Value of X

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Andrea_Torres
Posts: 98
Joined: Sun Sep 15, 2019 12:15 am

Value of X

Postby Andrea_Torres » Thu Jan 23, 2020 6:32 pm

How do we find the value of x when it is not given?

Subashni Rajiv 1K
Posts: 101
Joined: Wed Sep 18, 2019 12:16 am

Re: Value of X

Postby Subashni Rajiv 1K » Thu Jan 23, 2020 7:09 pm

You would use the Ka or Kb value and use an ice table to solve for x. If you're given the final concentration of any of the products you can work backwards, since the change in product concentration is equal to the final concentration.

Ryan Yee 1J
Posts: 101
Joined: Sat Aug 17, 2019 12:16 am

Re: Value of X

Postby Ryan Yee 1J » Thu Jan 23, 2020 7:28 pm

You have to solve for the value of x most of the time, using K values (including Ka or Kb) set equal to the equilibrium expression. From there you can add x to the products and subtract it from reactants to find final concentrations.

RRahimtoola1I
Posts: 102
Joined: Fri Aug 09, 2019 12:15 am

Re: Value of X

Postby RRahimtoola1I » Sat Jan 25, 2020 12:07 pm

Set up a K expression using an ICE table and solve for x setting the expression equal to Ka, Kb, or Kc.

Sukanya Mohapatra 2G
Posts: 100
Joined: Sat Aug 17, 2019 12:18 am
Been upvoted: 1 time

Re: Value of X

Postby Sukanya Mohapatra 2G » Sat Jan 25, 2020 4:39 pm

You would need to use an ICE table and then equate to K to solve for X.

Jasmine Vallarta 2L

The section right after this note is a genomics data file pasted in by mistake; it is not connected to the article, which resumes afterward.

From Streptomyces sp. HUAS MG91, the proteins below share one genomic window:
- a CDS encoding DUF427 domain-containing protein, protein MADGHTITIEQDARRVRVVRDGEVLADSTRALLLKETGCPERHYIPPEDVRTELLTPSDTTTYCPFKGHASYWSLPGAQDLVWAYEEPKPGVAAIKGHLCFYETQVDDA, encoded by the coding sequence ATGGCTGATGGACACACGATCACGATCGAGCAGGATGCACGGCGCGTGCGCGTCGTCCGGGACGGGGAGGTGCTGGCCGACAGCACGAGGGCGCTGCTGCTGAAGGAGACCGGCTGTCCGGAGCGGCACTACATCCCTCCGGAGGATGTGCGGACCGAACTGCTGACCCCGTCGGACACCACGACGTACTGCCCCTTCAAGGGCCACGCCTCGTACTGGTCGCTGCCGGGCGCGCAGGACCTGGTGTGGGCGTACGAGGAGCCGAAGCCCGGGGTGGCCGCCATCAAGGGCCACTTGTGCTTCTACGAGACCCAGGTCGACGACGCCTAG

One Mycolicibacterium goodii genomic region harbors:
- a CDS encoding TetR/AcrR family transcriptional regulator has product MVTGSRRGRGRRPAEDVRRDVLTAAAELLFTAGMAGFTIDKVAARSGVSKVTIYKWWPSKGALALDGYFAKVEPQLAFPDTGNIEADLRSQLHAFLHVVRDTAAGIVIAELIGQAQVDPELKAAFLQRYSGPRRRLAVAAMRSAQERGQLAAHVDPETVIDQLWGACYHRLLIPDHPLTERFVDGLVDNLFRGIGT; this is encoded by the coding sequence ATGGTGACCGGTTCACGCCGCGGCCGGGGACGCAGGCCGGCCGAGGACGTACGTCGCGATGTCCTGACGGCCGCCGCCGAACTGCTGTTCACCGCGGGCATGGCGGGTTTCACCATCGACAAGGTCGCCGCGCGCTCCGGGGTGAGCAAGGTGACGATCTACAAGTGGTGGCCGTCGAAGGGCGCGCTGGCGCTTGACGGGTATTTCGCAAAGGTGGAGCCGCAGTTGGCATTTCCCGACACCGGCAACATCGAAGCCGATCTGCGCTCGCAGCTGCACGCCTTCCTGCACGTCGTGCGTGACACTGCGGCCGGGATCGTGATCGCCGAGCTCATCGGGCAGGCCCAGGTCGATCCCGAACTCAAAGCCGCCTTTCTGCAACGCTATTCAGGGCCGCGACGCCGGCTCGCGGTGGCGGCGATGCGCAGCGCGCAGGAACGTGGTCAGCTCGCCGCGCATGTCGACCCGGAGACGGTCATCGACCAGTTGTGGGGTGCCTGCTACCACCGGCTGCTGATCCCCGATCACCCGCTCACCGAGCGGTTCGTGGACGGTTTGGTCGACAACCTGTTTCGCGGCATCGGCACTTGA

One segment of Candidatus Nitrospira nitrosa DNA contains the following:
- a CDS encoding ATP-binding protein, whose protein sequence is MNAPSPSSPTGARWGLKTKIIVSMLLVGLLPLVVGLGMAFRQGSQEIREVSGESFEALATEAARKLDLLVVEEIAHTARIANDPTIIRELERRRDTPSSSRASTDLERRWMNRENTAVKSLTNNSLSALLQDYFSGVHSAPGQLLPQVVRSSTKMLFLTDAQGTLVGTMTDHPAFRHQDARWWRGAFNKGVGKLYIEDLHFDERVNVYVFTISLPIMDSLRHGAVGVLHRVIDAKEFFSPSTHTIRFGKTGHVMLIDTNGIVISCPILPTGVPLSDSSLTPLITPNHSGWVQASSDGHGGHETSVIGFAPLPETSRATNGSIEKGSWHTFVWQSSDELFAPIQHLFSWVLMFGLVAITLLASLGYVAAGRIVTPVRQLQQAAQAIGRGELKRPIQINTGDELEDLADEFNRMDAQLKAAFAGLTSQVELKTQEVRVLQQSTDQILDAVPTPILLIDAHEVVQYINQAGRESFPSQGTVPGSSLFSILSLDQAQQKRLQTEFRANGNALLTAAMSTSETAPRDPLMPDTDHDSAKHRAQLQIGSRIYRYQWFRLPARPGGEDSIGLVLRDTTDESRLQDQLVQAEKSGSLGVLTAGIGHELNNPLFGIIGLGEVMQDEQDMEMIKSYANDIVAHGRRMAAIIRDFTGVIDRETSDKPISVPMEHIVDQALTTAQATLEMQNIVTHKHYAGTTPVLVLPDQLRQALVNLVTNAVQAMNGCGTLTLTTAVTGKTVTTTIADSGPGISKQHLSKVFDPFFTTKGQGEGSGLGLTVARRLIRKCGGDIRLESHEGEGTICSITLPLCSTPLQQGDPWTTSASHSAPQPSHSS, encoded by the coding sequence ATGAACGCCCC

Posts: 102
Joined: Sat Aug 17, 2019 12:18 am

Re: Value of X

Postby Jasmine Vallarta 2L » Sat Jan 25, 2020 4:57 pm

you use the K value and equate it to the ice table values, then solve for x with algebra

Michelle N - 2C
Posts: 117
Joined: Wed Sep 18, 2019 12:19 am

Re: Value of X

Postby Michelle N - 2C » Sat Jan 25, 2020 9:09 pm

Really depends on what's given, but it's generally through an ICE table with the quadratic formula.

Maria Poblete 2C
Posts: 102
Joined: Wed Sep 18, 2019 12:15 am

Re: Value of X

Postby Maria Poblete 2C » Sun Jan 26, 2020 12:32 pm

What everyone else said above is correct. Something to keep in mind is that if you are calculating for a weak acid/base, the change in molarity at equilibrium can be considered negligible because they do not 100% dissociate in solution. So, even though you have a change in X, the change is still close to 0 and can be considered 0.


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